It’s in the game: CLC students learn, lead with esports

Leadership, communication, and collaboration are important skills to have in a democracy. They also work well in the world of competitive esports. 


Leadership, teamwork, motivation, and commitment to excellence are all qualities that can come from being part of a team. Some students at Civic Nebraska’s high-school community learning centers take part in esports to cultivate those characteristics.

Civic Nebraska’s CLCs at Lincoln High and Lincoln Northeast High both host after-school clubs that build students into competitive esports athletes. The clubs are overseen by Haroon Al Hayderthe school community coordinator at Lincoln High’s CLC for Civic Nebraska, and Michael Bandy, Civic Nebraska’s school community coordinator at the Lincoln Northeast CLC.

Al Hayder, who has led the LHS CLC for the past two years, said the programs support students who need a space to thrive with others who share their interests. Esports fills a big need in that respect, he said.

Lincoln High’s club is a varsity and junior-varsity sport and gives students the opportunity to play the games that they love while learning new strategies and ways to play competitively.

“Having diverse activities and programs at the school opens doors for many students to strengthen their emotional learning capacity,” Al Hayder said. “(Through esports and other clubs,) we help students learn about different programs for college and work with career paths that align with their visions.”

Lincoln High coaches Owen West and Amer Khan and Northeast coach Nicholas Andersen regularly work one-on-one with students at their respective schools, giving encouragement and offering tips for students with games like Overwatch, Rocket League, League of Legends, and Super Smash Bros. Ultimate. The teams regularly compete with other schools around the state and country.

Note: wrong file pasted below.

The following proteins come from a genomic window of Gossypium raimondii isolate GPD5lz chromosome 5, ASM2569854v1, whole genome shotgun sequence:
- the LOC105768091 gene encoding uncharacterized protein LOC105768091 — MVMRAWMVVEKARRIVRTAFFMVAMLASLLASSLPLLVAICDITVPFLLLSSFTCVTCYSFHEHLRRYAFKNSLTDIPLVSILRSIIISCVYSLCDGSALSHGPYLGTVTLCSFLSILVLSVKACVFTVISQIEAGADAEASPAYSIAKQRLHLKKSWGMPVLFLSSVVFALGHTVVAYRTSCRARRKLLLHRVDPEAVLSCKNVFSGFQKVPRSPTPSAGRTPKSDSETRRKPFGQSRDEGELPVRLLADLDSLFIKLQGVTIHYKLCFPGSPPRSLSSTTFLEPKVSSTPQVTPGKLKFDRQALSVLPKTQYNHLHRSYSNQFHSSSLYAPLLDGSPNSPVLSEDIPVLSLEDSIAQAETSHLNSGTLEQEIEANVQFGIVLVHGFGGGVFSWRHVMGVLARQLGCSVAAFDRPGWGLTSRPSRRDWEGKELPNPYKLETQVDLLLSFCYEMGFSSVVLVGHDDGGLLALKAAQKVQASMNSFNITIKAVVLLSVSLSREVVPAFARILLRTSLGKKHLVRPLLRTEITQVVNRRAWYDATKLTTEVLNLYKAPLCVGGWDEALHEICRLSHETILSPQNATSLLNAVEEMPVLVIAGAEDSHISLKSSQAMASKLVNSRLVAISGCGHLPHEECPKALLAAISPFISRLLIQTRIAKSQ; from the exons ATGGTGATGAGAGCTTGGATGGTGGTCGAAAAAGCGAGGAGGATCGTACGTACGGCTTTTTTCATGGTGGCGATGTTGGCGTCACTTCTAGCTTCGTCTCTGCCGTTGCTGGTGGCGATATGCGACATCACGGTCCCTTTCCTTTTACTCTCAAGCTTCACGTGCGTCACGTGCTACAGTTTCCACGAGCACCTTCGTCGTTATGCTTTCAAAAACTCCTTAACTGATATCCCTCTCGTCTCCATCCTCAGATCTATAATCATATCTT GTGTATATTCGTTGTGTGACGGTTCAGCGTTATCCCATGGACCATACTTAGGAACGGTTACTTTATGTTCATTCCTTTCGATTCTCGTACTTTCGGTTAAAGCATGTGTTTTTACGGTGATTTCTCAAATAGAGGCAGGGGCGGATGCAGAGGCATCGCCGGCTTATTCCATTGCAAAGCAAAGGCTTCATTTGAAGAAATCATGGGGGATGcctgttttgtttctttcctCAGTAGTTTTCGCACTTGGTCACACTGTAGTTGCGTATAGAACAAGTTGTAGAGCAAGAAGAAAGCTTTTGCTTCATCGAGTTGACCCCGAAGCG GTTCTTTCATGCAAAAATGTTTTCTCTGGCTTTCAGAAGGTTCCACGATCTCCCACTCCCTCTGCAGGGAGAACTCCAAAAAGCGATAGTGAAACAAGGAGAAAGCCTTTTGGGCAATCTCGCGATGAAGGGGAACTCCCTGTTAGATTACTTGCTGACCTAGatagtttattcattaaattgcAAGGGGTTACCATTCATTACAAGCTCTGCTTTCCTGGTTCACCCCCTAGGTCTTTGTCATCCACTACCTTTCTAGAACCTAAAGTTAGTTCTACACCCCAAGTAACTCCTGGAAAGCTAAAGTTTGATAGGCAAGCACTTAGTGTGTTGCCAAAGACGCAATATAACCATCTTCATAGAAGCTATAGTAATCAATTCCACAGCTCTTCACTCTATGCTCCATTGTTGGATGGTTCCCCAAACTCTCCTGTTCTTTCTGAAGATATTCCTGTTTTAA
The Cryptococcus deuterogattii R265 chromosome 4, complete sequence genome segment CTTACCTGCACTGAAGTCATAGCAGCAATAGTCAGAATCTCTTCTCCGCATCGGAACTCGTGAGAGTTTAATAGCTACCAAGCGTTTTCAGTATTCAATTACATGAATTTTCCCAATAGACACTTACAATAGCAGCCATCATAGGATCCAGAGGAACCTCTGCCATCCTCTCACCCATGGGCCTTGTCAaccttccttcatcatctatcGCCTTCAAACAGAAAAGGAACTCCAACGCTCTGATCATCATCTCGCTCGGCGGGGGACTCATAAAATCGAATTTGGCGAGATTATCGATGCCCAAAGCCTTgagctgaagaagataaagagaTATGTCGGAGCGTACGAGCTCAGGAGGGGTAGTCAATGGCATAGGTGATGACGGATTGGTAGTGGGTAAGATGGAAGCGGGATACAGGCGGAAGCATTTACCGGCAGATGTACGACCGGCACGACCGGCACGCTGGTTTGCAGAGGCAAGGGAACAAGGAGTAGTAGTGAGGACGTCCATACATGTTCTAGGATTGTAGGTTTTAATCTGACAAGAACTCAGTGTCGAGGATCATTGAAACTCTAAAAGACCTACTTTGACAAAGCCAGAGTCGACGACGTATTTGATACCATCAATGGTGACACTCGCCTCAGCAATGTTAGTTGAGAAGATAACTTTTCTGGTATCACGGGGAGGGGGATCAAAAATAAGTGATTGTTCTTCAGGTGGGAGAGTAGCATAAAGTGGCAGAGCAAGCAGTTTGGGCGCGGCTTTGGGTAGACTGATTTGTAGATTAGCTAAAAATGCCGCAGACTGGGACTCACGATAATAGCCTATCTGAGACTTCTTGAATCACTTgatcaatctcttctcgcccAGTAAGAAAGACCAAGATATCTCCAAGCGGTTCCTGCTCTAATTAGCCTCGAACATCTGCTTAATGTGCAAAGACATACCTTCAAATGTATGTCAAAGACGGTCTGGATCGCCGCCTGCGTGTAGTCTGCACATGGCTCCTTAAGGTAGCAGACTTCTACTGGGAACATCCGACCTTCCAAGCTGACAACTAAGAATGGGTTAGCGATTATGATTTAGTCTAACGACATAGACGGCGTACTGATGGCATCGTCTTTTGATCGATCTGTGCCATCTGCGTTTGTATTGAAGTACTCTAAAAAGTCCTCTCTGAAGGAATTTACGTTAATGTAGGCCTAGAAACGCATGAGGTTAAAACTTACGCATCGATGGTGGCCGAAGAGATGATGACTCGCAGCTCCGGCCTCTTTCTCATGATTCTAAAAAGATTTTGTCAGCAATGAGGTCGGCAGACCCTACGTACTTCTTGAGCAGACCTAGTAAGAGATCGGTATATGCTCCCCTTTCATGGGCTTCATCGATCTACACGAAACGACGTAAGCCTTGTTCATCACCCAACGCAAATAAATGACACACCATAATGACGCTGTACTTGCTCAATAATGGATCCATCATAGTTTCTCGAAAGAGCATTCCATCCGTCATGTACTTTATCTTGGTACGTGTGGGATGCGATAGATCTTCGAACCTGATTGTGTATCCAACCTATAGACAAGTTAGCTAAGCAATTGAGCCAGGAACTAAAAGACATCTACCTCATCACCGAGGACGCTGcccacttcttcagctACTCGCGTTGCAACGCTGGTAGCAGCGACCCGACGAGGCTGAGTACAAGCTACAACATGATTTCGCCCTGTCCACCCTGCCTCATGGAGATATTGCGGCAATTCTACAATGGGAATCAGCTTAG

“I ask myself, How can I direct people positively and make sure that everyone is being taken care of? I’m continuing to grow as a person and as a leader, and have a passion to direct these kids down the right path,” Khan said.

Along the way, participants at both schools develop skills that come in handy in a democracy, such as leadership, communication, and collaboration.

“We want this club to be student-driven,” Northeast’s Andersen said. “We developed student leaders last year and have them operate in pods with the respective games they enjoy so they can focus on leadership and teaching younger kids teamwork.”

Cade Henke, a junior at Lincoln Northeast, is a student leader for the Rocket League division of the CLC’s club.

“I feel as if I’m on the same level as my peers when I play with them,” Henke said. “Some may be better mechanically (but) I can teach all students how to work and communicate better as a team regardless of their skill levels. I like the feeling that we’re all equal.”

Andersen said it’s satisfying to watch diverse groups of students work together and share in the team experience – whether it’s celebrating a collective victory or picking each other up after a loss.

“This community is something that these kids don’t have anywhere else, and we take pride in building that up day by day,” he said.

Al Hayder said: “This is a safe and inclusive space; we value everyone and don’t allow any disrespect or students to be unwelcoming towards others. We have diverse backgrounds, cultures, genders, and nationalities all coming together to share their thoughts and ideas and make a corroborative team to participate in a state or national competition.”

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After School Programs

  • Sherman Elementary School

    5618 N 14th Ave.
    Omaha, NE 68110

  • Lewis and Clark Middle School

    6901 Burt St.
    Omaha, NE 68132

  • Lothrop Magnet Elementary

    3300 N. 22nd St.
    Omaha, NE 68110

  • Campbell Elementary School

    2200 Dodge St.
    Lincoln, NE 68521

  • Lincoln High School

    2229 J St.
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  • Lincoln Northeast High School

    2635 N. 63rd St.
    Lincoln, NE 68507